1) “In The Bedroom” – Talk about drama, director Todd Field’s first film is a hypnotic masterpiece of observed grief. Tom Wilkinson and Sissy Spacek give Oscar-caliber performances as a Maine couple struggling to come to terms with a terrible tragedy. If actions speak louder than words, then Wilkinson and Spacek are internally screaming as they effortlessly convey complete devastation, utter rage, and helpless defeat. Not one moment of this riveting, outstanding film rings false or contrived, and the unpredictable, powerful conclusion will surely haunt you for days.

2) “Memento” – The first time I saw director Christopher Nolan’s murder-mystery-in-reverse, I was totally confused. The second time I saw it (the very next day), I got it. All of it. Conventional storytelling is thrown out the window as Guy Pearce plays…well, a guy with a debilitating short-term memory disorder who struggles to solve his wife’s murder. But here’s the catch: The beginning of the film is really the end of the story, and the end of the film is really the beginning of the story, yet the movie still feels like it’s moving from beginning to end. Confused? Then what are you waiting for? Watch the movie right now, and take advantage of the DVD format by playing the film in reverse. That way, the mystery will unfold from beginning to end. Still confused? Thought so.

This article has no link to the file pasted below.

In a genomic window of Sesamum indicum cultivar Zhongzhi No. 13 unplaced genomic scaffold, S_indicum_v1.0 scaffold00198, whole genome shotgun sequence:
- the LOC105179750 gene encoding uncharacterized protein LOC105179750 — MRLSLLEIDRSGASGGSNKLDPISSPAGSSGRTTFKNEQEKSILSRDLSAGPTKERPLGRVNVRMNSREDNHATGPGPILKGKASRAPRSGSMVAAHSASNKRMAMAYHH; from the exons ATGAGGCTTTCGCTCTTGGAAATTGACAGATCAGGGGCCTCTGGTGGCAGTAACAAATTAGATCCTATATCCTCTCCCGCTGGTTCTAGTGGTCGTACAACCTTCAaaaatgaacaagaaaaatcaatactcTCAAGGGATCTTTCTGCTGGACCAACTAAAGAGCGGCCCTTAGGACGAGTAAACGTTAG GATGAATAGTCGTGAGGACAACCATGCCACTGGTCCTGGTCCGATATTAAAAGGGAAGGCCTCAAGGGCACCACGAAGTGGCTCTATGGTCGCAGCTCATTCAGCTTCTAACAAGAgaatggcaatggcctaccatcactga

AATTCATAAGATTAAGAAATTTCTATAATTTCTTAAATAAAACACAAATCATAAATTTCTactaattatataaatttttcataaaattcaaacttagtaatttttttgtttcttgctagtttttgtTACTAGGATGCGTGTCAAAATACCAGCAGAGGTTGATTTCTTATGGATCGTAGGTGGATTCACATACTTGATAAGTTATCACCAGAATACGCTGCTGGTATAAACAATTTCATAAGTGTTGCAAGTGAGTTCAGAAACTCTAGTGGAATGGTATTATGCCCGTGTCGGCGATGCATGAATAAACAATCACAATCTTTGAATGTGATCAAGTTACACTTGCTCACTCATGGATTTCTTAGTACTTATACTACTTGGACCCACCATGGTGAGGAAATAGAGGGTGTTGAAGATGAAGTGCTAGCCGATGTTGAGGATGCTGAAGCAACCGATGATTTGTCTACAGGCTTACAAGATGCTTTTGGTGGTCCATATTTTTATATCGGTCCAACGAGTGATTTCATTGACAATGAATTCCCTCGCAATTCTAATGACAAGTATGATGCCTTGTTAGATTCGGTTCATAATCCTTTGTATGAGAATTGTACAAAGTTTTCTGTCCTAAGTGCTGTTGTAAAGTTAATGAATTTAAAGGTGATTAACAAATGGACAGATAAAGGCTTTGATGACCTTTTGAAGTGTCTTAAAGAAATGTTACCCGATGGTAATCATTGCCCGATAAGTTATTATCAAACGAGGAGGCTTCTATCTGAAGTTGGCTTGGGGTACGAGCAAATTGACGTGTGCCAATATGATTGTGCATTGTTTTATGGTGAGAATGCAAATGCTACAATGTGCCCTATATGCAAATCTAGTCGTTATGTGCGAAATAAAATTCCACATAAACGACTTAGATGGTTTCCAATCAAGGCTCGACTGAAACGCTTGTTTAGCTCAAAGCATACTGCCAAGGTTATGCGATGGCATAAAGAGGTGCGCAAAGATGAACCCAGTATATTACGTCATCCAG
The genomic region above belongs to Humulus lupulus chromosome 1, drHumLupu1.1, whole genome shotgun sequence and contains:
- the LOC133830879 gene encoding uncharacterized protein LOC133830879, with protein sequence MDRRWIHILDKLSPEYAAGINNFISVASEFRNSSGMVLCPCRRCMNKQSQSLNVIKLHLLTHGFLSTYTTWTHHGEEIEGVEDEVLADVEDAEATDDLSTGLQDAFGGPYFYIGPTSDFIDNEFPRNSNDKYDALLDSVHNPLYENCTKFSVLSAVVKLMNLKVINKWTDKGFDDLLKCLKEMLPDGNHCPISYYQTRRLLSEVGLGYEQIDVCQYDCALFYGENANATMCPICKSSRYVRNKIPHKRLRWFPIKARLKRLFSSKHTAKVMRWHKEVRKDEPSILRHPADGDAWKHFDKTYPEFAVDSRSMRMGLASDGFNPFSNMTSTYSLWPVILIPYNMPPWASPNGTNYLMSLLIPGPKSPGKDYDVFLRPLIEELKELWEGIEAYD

3) “Apocalypse Now Redux” – OK, I know it originally came out back in 1979, but so what? Thanks to an additional 53 minutes of previously unseen footage, “the horror, the horror” is better than ever. Like the fine wine he makes on the side, Francis Ford Coppola’s masterpiece gets better with age, and the restored material makes it feel like an entirely new cinematic experience. Ironically, even with all the extra footage–including a powerfully political scene at a ghostly French plantation–the film actually moves along at a quicker pace. One look at “Apocalypse Now Redux,” and you’ll wonder why they don’t make movies like this anymore.